Texas electric grid did just fine without coal-fired power plants
The Texas electricity market proved once again why it’s a leading innovator, and power customers around the world should pay attention.
Six months ago, critics predicted that Texans would suffer soaring electricity prices and rolling blackouts in what they predicted would be cruel summer. Generators had shut down expensive coal-fired power plants, raising questions about whether supply could meet demand.
The grid operated by the Electric Reliability Council of Texas relied too much on wind energy, the pundits said. Making matters worse, ERCOT only paid generators for the electricity it bought, providing few incentives to keep spare capacity.
Texans simply pay too little for electricity, these critics said, due to federal tax incentives that encourage wind farms. The Texas grid was a house of cards that would come tumbling down if the Summer of 2018 was hotter than average, they warned.
The Summer of 2018 was indeed one of the hottest on record. ERCOT, which meets 90 percent of the state’s electricity needs, set a new record for demand at 73.2 gigawatts. But the lights stayed on, and prices remained reasonable.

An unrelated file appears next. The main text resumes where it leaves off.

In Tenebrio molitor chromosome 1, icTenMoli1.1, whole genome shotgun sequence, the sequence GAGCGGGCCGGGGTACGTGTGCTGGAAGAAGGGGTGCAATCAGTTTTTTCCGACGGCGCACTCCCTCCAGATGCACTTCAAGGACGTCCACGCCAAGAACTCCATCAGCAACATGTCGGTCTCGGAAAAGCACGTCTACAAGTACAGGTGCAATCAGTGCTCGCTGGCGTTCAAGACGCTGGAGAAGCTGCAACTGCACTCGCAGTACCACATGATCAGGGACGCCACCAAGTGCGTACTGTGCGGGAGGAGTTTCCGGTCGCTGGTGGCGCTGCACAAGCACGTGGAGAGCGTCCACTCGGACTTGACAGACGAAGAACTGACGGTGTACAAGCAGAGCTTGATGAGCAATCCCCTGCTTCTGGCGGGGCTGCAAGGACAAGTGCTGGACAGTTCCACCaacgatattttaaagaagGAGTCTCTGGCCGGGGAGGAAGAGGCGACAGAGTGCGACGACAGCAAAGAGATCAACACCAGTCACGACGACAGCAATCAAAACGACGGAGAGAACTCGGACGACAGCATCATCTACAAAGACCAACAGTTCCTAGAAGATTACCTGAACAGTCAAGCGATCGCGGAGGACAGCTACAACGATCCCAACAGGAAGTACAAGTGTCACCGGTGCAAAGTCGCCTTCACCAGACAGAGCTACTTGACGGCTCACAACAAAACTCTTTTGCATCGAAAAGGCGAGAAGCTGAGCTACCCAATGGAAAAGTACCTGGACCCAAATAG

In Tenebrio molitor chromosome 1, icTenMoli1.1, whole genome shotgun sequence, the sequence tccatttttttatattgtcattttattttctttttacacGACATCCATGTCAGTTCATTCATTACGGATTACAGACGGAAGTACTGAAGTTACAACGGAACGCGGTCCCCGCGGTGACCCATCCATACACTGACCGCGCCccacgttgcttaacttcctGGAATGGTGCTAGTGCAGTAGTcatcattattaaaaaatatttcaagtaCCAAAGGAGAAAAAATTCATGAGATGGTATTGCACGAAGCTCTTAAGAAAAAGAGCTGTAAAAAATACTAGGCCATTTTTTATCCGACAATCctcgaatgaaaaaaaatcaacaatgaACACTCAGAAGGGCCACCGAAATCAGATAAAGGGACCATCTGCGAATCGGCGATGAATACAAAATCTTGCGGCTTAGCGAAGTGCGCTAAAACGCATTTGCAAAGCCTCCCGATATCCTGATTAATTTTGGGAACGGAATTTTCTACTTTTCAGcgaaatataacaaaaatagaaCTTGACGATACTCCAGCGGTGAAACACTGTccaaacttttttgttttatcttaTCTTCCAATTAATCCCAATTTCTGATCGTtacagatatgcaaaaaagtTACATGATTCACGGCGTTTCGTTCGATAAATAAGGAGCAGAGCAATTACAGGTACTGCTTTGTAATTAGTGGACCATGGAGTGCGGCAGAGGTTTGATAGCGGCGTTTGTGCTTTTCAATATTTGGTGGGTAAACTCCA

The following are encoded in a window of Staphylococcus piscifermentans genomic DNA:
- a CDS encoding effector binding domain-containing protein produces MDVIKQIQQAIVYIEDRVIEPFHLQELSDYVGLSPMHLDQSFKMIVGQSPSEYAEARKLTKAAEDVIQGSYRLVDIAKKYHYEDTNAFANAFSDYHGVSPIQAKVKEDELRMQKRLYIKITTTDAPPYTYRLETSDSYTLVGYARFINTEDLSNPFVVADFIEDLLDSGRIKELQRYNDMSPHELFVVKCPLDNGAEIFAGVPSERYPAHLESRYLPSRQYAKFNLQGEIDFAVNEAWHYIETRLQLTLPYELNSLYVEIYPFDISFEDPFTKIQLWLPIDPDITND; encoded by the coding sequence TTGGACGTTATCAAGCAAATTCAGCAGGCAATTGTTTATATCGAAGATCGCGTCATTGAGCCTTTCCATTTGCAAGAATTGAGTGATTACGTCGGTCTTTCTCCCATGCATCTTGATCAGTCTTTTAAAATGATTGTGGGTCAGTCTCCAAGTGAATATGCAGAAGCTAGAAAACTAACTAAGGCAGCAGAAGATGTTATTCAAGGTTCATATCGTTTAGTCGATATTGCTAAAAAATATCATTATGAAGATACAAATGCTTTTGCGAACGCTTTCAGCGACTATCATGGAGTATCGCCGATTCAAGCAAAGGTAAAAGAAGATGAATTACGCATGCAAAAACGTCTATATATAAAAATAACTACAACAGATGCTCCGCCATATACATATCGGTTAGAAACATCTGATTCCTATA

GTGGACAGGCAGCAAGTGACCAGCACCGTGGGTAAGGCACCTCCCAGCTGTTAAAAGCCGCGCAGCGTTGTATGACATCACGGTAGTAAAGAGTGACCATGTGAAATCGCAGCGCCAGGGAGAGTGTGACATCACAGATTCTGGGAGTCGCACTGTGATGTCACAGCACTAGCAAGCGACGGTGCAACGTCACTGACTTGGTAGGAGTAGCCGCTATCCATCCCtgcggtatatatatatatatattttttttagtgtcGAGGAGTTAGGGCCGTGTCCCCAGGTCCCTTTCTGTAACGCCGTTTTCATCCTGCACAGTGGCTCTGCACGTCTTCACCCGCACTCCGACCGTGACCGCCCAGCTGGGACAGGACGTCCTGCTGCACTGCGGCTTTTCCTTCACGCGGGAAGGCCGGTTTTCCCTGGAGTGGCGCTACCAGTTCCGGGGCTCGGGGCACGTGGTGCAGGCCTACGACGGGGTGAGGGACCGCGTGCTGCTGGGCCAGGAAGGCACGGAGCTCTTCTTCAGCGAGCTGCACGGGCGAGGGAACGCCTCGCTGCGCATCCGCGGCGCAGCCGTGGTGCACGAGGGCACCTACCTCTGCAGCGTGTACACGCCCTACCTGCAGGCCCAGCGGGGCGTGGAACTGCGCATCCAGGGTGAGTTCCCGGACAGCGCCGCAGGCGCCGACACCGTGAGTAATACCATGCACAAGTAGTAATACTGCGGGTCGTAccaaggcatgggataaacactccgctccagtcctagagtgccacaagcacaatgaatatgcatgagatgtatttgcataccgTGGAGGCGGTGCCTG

Texas’s lightly-regulated market, heavily reliant on renewable energy, worked as planned. The sky did not fall.
ERCOT is unique and widely admired by the global electric power industry. In 1998, Texas lawmakers did away with the traditional model of the government setting electricity rates and guaranteeing generators a profit margin. Lawmakers decided to make generators compete to see who could offer the lowest-priced electricity.
ERCOT is responsible for operating the market and overseeing distribution. When demand goes up and spare capacity shrinks, ERCOT pays higher prices to encourage more generation. Wholesale electricity in Texas averaged $28.25 a megawatt hour in 2017—among the lowest in the nation—but can legally go as high as $9,000.